In the novel The First Thing We Look At [by Gregoire Delacourt], a woman shows up at the door of a mechanic in the northern village of Somme seeking help. At first the mechanic believes she is ‘Scarlett Johansson,’ though sixty pages later it is revealed she is not the actress but simply a doppelganger named Jeanine Foucaprez.
Maybe the publisher forgot to include this legal boilerplate:
This is a work of fiction. Names, characters, places and incidents either are products of the author’s imagination or are used fictitiously. Any resemblance to actual events or locales or persons, living or dead, is entirely coincidental.
Of course, it really depends on how the author wrote the character.
- A passing reference to a character who physically looks similar to Ms. Johansson wouldn’t invite legal scrutiny, whether coincidental or not.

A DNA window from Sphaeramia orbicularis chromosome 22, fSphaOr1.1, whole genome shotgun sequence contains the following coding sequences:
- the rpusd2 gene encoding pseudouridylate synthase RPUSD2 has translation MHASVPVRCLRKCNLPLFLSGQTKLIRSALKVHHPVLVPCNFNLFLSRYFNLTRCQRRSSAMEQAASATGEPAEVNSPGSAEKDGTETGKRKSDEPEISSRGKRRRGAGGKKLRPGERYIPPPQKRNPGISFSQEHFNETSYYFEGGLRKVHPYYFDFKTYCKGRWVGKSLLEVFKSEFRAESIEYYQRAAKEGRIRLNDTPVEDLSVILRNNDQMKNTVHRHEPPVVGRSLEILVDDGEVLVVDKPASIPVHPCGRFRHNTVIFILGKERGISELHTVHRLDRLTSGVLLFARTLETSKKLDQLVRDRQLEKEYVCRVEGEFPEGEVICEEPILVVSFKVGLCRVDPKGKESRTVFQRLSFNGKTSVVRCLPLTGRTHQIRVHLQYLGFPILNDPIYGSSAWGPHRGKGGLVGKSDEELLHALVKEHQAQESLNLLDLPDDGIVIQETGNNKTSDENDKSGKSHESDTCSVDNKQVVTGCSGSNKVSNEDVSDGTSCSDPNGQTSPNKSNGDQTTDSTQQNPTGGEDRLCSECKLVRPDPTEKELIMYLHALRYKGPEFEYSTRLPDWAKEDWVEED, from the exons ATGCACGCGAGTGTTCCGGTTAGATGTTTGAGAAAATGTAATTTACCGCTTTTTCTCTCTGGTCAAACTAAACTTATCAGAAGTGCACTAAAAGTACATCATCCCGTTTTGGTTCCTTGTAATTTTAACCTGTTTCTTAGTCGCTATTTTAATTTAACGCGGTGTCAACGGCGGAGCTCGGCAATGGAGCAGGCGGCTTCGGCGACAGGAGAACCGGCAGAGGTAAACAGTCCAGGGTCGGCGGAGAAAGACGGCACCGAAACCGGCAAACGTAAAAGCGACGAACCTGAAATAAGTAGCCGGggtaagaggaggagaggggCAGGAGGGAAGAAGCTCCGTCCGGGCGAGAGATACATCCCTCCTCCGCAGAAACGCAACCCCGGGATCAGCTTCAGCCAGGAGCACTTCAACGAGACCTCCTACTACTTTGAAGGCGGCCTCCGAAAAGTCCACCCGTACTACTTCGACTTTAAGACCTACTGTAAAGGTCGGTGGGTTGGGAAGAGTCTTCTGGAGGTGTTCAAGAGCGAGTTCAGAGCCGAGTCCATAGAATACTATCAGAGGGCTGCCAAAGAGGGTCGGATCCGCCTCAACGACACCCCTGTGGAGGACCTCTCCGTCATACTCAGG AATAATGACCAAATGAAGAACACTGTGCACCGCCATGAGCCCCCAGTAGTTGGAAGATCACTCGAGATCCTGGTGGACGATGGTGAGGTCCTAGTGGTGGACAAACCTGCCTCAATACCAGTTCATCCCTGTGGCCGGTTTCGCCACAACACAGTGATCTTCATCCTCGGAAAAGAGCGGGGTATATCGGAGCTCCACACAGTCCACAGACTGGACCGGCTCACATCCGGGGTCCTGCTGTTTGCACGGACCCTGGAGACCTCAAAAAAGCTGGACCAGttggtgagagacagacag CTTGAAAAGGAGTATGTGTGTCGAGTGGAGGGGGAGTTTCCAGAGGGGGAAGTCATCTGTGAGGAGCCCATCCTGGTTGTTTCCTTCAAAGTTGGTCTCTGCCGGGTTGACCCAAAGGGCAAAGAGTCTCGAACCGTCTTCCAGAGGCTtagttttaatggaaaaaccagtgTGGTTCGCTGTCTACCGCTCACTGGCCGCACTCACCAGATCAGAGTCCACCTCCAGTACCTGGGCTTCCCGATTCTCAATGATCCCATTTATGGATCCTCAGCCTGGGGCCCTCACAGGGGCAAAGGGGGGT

- A character who is a precise clone in description, mannerism and history that readers can readily identify as Ms. Johansson would invite an accusation of trading off her name.
Ms. Johansson has personality rights on how her public image is use, which is halfway between a private citizen who expects privacy and a politician who gave up privacy. (With the recent spying revelations, no one has any real privacy.) If a character believes that another character was Ms. Johansson for 60 pages in a novel, Ms. Johansson has a winnable case.
From another paragraph in the Hollywood Reporter article, the author admitted that he compared his other characters to Ryan Gosling and Gene Hackman. If you need to invoke the names of famous people to prop up the description of your characters, you’re not a very good writer.